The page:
CHICAGO (CBS) — COVID-19, civil unrest, wildfires, and hurricanes — all threw a wrench into U.S. Census Breau plans, but 2020 was not done yet.
The feds had no comment for us about a court order that suddenly ended the Census last week. But Chicago leaders did.
CBS 2’s Lauren Victory on Saturday shared insight from city population counters who thought they would have until the end of the month to wrap up.
When CBS 2 sat down with U.S. Census Bureau Chicago Regional Director Marilyn Sanders in January, she didn’t know, we didn’t know, and you didn’t know that a global virus was going to mess up a lot of things.
That included the tall task of getting population numbers and demographics of everyone who lives in the Midwest.
Sanders and a whole lot of other people had been preparing for the 2020 Census for the past 10 years. But the coronavirus pandemic caused cheery videos of census takers to be edited to show people wearing masks.
And plans to count people needed changing too.
“Shortening the timeline, lengthening the timeline,” said Nubia Willman, director of the Chicago Office of New Americans.
Willman said the scramble took a toll.
“All of that back-and-forth just caused a lot of confusion and mistrust essentially,” she said.
Then last week came one of the biggest blows to city counting efforts. A court order abruptly ended the Census 16 days earlier than expected.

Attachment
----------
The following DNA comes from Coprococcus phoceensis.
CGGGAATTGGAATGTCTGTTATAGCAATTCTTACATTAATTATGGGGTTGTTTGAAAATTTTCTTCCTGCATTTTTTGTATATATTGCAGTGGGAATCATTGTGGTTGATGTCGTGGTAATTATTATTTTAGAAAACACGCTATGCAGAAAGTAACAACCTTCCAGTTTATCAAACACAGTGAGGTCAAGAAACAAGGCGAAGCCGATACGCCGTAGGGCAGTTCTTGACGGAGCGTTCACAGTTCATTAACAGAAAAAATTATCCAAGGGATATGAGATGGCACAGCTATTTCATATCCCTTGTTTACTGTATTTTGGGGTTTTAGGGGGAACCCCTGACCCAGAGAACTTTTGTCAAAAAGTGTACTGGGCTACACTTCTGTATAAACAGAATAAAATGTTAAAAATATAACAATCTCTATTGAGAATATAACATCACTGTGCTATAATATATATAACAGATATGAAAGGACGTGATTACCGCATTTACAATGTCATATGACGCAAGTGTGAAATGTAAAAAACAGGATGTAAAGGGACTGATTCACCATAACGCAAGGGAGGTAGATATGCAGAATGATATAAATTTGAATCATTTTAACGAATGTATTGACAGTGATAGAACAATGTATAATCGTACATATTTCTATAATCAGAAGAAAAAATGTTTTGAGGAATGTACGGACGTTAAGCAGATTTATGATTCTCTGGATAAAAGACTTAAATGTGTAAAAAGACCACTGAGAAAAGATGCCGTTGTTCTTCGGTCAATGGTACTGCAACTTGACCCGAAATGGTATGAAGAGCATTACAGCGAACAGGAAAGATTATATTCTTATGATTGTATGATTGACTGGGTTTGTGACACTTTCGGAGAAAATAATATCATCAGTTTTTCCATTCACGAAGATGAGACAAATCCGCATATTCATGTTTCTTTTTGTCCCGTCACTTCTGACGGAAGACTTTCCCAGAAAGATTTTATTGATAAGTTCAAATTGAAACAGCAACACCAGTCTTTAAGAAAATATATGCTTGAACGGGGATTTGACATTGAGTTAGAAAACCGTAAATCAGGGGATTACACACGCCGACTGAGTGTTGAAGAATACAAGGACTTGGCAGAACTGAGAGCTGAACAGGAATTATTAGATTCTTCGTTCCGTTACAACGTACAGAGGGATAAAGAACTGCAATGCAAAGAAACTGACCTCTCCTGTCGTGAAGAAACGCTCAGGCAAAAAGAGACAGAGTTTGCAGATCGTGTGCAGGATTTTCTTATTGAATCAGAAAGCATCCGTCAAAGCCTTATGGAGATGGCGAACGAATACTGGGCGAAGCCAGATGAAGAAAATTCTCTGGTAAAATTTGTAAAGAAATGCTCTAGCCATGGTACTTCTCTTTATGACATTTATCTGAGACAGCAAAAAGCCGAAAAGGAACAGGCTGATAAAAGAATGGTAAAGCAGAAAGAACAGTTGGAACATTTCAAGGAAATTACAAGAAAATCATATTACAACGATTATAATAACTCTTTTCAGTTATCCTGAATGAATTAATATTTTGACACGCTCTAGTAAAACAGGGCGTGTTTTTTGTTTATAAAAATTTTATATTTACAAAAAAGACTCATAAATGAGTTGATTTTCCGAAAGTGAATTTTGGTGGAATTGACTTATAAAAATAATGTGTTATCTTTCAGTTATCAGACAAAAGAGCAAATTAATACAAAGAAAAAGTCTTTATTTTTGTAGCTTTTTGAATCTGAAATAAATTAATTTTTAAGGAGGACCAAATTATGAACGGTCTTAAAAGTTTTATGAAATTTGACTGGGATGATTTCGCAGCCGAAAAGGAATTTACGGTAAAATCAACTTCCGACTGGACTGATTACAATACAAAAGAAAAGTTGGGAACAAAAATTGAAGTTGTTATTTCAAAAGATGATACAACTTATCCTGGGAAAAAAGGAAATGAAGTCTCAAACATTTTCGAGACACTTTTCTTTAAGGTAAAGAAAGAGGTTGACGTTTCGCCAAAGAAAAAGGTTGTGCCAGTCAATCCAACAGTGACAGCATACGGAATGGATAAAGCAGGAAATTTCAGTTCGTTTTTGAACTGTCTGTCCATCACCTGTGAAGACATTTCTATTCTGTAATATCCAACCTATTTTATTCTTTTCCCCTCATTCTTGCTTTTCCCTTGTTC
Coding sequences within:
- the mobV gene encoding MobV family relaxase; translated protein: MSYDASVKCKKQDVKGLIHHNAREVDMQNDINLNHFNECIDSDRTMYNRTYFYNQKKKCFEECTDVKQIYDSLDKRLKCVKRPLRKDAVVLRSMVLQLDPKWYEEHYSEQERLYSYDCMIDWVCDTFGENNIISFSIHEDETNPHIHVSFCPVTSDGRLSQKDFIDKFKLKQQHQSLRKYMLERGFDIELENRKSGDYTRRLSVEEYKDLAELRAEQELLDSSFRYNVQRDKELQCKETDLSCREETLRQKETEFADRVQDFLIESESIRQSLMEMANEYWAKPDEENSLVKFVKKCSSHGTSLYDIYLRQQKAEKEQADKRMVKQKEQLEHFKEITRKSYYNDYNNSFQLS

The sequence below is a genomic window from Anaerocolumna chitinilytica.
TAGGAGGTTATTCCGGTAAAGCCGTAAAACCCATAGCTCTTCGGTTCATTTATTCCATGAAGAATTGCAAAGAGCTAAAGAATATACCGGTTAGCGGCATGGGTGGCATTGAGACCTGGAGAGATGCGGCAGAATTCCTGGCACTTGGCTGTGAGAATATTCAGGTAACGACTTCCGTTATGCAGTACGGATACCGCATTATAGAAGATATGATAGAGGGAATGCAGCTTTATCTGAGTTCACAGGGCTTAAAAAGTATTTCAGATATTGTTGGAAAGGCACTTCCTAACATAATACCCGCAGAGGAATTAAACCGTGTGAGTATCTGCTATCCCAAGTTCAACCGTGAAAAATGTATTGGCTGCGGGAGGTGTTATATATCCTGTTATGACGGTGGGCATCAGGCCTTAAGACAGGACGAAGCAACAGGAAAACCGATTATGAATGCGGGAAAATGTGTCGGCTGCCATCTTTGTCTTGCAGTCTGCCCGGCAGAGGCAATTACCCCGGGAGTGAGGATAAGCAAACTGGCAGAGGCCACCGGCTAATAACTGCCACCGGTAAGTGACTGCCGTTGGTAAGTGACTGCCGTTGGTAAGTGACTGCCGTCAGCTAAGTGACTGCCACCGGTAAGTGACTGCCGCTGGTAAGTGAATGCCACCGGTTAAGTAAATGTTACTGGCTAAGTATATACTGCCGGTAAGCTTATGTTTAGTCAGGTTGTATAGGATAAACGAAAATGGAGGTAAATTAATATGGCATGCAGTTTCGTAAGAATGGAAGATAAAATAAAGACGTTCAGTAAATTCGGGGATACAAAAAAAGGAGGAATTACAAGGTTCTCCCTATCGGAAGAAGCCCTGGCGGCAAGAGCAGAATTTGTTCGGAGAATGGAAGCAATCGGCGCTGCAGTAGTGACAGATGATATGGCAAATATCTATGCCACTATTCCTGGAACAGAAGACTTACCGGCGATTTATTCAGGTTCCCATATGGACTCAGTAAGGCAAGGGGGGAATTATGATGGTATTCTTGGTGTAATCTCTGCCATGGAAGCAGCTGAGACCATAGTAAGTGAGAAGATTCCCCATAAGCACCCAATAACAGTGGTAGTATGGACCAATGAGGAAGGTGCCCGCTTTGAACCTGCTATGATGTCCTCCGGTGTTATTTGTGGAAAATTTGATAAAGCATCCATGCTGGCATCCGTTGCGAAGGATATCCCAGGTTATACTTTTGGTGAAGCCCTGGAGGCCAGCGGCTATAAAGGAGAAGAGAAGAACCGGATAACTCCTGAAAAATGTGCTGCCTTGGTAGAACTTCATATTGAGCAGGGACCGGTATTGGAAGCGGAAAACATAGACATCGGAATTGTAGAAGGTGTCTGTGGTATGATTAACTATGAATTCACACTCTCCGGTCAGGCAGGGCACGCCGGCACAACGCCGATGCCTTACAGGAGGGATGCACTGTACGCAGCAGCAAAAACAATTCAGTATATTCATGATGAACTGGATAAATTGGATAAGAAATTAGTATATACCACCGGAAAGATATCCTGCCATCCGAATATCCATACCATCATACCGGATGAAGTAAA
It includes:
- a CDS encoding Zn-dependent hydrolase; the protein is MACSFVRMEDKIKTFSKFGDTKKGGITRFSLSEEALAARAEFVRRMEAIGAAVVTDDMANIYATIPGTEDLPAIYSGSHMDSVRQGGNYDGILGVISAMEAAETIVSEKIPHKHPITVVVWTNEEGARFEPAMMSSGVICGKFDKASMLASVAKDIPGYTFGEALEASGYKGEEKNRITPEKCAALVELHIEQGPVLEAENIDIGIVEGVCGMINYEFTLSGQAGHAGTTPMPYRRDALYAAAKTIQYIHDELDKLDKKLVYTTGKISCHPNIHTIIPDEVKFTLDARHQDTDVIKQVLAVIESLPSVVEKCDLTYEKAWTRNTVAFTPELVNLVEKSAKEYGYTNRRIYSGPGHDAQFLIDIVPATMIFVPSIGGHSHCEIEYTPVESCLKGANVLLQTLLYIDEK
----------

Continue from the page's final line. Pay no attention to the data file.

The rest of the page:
“It affected us in the sense that there were still pockets of historically undercounted communities that we just weren’t able to reach,” Willman said.
Missing just one person costs an estimated $1,400 in federal funding a year. Multiply that by 10, because the Census is once a decade, and that is $14,000 per person until 2030.
“To not have that extra time really cut us off at the knees,” Willman said.
But Willman said the city did its best given the time crunch and the pandemic.
“It became a wifi hotspot,” she said.
The city rolled with the punches in a mobile census van, and more.
“We were doing, we are doing, we did, and we did do better than most major cities,” Willman said.
Chicago’s final count will be determined in the coming weeks.
Current data show Chicago ranks sixth best for residents filling out the Census themselves. That is among cities with more than 1 million residents.
Willman said difficulty with the 2020 Census began before COVID-19 hit. She feels the controversy over the question of citizenship – which ultimately did not make it on the questionnaire – caused fear in immigrant communities.
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